Mental Check In
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Antidepressants and Depression: The Basics

After seeking treatment for depression, it’s likely that your doctor prescribed you an antidepressant as part of your treatment plan.

Not everyone takes them, but these medications can help improve your mood, increase your appetite, help your concentration, and help you sleep better. They can help get you back on the right track towards feeling like yourself again.

But have you ever wondered how they work, and how they can affect your life? Let’s take a closer look.

How Antidepressants Work for Depression

Have you ever wondered just how those antidepressants actually work?

Generally, antidepressants work by balancing chemicals in your brain called neurotransmitters that affect mood and emotions. Not all antidepressants target the same neurotransmitters, though. The most common target serotonin, but others may target dopamine or norepinephrine.

Truth be told, we don’t actually know the exact causes of depression, so we don’t know exactly how antidepressants improve the symptoms. Researchers believe the benefit lies in the way antidepressants affect certain brain circuits and the neurotransmitters.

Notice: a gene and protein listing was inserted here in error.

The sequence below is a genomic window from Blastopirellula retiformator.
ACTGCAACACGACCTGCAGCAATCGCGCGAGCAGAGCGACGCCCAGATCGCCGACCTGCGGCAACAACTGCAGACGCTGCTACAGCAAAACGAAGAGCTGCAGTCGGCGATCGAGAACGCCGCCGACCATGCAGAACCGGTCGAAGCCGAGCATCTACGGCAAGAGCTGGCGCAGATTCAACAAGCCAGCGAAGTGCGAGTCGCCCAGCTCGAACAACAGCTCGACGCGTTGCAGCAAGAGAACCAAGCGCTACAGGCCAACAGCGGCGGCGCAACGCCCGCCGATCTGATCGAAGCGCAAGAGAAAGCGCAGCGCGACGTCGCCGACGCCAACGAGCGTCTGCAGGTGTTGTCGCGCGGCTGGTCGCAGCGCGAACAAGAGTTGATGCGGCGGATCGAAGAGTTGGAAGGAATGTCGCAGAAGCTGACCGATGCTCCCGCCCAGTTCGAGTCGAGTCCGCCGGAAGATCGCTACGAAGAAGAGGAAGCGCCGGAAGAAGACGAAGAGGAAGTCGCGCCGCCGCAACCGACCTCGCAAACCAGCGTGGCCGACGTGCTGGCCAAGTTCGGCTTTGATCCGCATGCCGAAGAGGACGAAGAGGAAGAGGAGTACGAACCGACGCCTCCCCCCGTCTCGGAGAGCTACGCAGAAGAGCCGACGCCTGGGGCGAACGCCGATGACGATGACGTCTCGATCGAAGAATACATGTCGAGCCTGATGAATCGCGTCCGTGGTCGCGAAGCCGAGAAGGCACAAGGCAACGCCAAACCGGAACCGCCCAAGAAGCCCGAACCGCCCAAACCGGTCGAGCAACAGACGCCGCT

Even still, it’s clear that these medications do provide relief for many people. And that relief can give you the boost you need to clear the fog.

It’s like finally being able to see clearly again — and that’s exactly what plenty of people need to get depression under control.

Depression symptoms can feel like a crippling cycle that prevents you from doing what you enjoy. Antidepressants help lift that fog that’s been hanging around, so you can start doing things you enjoy and making better choices. Eventually, you’ll start experiencing a more positive mood.

Sounds magical, right?

Before you get carried away with expectations, it’s important to remember that they don’t work immediately. One pill won’t cure your depression.

It usually takes three to four weeks before you will notice a change in your mood. Though for some, it could take longer than that. Being patient and regularly taking medication as prescribed is key to seeing positive results.

But What if They Don’t Work?

It’s also important to understand that not all antidepressants work the same for all people. After all, everyone is different. What works for me may not work for you.

This, of course, also applies to medications.

Around 60 percent of people who start taking antidepressants start to feel better with the first one they try.

However, that means that around 40 percent of people didn’t. That doesn’t mean that they can’t benefit from antidepressants, though — that just means they need to try more than one.

And sometimes, people might just need to adjust the dosage.

If you don’t notice any change in your mood after a few weeks, it’s time to talk to your doctor again. You could need a different kind of antidepressant, or a different dosage.

Your doctor will be able to find the medication and dosage that’s right for you, and can help you get back to feeling like yourself.

Kat Sweet

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